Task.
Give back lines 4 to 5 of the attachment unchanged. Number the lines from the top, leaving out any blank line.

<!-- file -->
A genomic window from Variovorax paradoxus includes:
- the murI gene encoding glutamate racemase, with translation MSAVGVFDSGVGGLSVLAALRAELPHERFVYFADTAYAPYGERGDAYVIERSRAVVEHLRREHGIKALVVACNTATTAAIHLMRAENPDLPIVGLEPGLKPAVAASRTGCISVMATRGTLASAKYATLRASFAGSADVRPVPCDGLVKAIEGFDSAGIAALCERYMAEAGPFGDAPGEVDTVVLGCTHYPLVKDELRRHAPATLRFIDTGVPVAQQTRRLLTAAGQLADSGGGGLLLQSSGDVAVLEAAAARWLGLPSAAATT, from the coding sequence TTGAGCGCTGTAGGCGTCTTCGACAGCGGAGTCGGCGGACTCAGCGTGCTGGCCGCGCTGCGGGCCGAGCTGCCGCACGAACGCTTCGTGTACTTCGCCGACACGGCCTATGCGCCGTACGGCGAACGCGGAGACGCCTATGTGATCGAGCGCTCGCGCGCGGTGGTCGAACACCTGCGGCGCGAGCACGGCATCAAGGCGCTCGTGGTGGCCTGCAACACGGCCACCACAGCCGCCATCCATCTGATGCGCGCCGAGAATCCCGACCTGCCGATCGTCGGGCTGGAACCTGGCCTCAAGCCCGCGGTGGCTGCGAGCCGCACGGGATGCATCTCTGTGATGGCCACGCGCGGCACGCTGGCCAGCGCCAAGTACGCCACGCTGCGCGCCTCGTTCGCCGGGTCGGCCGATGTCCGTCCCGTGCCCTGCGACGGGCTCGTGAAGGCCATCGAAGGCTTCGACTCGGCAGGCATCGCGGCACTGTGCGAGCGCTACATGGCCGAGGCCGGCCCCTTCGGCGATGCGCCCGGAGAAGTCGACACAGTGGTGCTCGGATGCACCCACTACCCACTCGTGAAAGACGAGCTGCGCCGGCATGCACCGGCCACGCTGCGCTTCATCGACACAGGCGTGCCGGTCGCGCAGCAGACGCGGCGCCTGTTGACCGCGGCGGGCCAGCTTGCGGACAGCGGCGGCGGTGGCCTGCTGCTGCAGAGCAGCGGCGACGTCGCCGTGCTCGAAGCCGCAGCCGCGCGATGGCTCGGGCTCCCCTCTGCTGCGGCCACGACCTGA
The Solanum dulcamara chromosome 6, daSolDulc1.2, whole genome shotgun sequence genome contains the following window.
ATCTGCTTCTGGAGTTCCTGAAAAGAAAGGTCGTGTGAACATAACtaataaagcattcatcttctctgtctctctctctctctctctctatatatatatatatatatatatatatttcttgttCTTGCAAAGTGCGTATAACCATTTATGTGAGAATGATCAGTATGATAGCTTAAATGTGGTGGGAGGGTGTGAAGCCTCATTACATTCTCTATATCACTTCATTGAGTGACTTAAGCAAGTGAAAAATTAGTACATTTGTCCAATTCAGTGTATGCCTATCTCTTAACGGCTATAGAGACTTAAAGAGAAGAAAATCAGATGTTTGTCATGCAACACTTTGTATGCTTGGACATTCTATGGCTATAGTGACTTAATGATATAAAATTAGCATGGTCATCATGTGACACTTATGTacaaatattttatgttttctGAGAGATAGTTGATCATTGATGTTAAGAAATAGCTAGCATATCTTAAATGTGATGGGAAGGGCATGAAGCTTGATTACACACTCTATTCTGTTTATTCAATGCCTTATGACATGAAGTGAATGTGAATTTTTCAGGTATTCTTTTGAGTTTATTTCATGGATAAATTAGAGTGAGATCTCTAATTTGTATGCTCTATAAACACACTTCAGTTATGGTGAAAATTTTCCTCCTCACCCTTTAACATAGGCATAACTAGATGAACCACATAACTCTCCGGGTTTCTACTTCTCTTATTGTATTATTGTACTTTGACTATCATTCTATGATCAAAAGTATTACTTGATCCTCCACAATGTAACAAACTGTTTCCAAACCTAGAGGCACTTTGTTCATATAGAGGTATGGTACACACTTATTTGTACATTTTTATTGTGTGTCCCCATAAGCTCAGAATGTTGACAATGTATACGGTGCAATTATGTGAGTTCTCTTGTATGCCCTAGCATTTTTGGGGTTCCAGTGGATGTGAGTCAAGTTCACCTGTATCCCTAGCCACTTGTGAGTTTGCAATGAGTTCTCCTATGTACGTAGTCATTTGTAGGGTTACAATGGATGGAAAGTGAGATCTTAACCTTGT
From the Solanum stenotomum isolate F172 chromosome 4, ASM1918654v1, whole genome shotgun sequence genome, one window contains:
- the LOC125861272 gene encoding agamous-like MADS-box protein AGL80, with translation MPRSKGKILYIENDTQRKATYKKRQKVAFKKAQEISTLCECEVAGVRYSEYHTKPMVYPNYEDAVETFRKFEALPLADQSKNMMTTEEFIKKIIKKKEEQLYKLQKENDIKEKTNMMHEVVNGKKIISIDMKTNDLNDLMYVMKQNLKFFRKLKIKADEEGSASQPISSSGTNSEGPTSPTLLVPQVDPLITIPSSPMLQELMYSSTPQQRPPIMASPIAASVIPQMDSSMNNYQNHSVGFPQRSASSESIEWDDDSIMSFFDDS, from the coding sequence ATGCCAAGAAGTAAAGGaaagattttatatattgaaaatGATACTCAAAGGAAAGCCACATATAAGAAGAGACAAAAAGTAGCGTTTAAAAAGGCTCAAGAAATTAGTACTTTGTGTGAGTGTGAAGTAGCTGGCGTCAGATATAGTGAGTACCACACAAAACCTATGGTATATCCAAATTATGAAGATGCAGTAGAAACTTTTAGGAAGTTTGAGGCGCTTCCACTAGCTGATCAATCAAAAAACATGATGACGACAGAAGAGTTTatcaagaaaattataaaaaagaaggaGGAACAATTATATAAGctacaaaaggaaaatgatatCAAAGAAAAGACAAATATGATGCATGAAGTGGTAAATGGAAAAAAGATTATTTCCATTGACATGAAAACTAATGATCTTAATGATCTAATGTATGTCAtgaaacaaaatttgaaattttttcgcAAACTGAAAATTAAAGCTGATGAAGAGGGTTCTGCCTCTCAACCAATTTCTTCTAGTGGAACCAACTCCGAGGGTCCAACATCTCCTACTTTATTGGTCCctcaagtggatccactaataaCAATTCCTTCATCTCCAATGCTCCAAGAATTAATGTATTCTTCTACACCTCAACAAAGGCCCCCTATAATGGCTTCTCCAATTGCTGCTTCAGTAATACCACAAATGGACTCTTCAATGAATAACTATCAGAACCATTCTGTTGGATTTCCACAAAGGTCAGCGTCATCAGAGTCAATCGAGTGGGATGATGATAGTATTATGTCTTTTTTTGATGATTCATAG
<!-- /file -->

ATCTGCTTCTGGAGTTCCTGAAAAGAAAGGTCGTGTGAACATAACtaataaagcattcatcttctctgtctctctctctctctctctctatatatatatatatatatatatatatttcttgttCTTGCAAAGTGCGTATAACCATTTATGTGAGAATGATCAGTATGATAGCTTAAATGTGGTGGGAGGGTGTGAAGCCTCATTACATTCTCTATATCACTTCATTGAGTGACTTAAGCAAGTGAAAAATTAGTACATTTGTCCAATTCAGTGTATGCCTATCTCTTAACGGCTATAGAGACTTAAAGAGAAGAAAATCAGATGTTTGTCATGCAACACTTTGTATGCTTGGACATTCTATGGCTATAGTGACTTAATGATATAAAATTAGCATGGTCATCATGTGACACTTATGTacaaatattttatgttttctGAGAGATAGTTGATCATTGATGTTAAGAAATAGCTAGCATATCTTAAATGTGATGGGAAGGGCATGAAGCTTGATTACACACTCTATTCTGTTTATTCAATGCCTTATGACATGAAGTGAATGTGAATTTTTCAGGTATTCTTTTGAGTTTATTTCATGGATAAATTAGAGTGAGATCTCTAATTTGTATGCTCTATAAACACACTTCAGTTATGGTGAAAATTTTCCTCCTCACCCTTTAACATAGGCATAACTAGATGAACCACATAACTCTCCGGGTTTCTACTTCTCTTATTGTATTATTGTACTTTGACTATCATTCTATGATCAAAAGTATTACTTGATCCTCCACAATGTAACAAACTGTTTCCAAACCTAGAGGCACTTTGTTCATATAGAGGTATGGTACACACTTATTTGTACATTTTTATTGTGTGTCCCCATAAGCTCAGAATGTTGACAATGTATACGGTGCAATTATGTGAGTTCTCTTGTATGCCCTAGCATTTTTGGGGTTCCAGTGGATGTGAGTCAAGTTCACCTGTATCCCTAGCCACTTGTGAGTTTGCAATGAGTTCTCCTATGTACGTAGTCATTTGTAGGGTTACAATGGATGGAAAGTGAGATCTTAACCTTGT
From the Solanum stenotomum isolate F172 chromosome 4, ASM1918654v1, whole genome shotgun sequence genome, one window contains: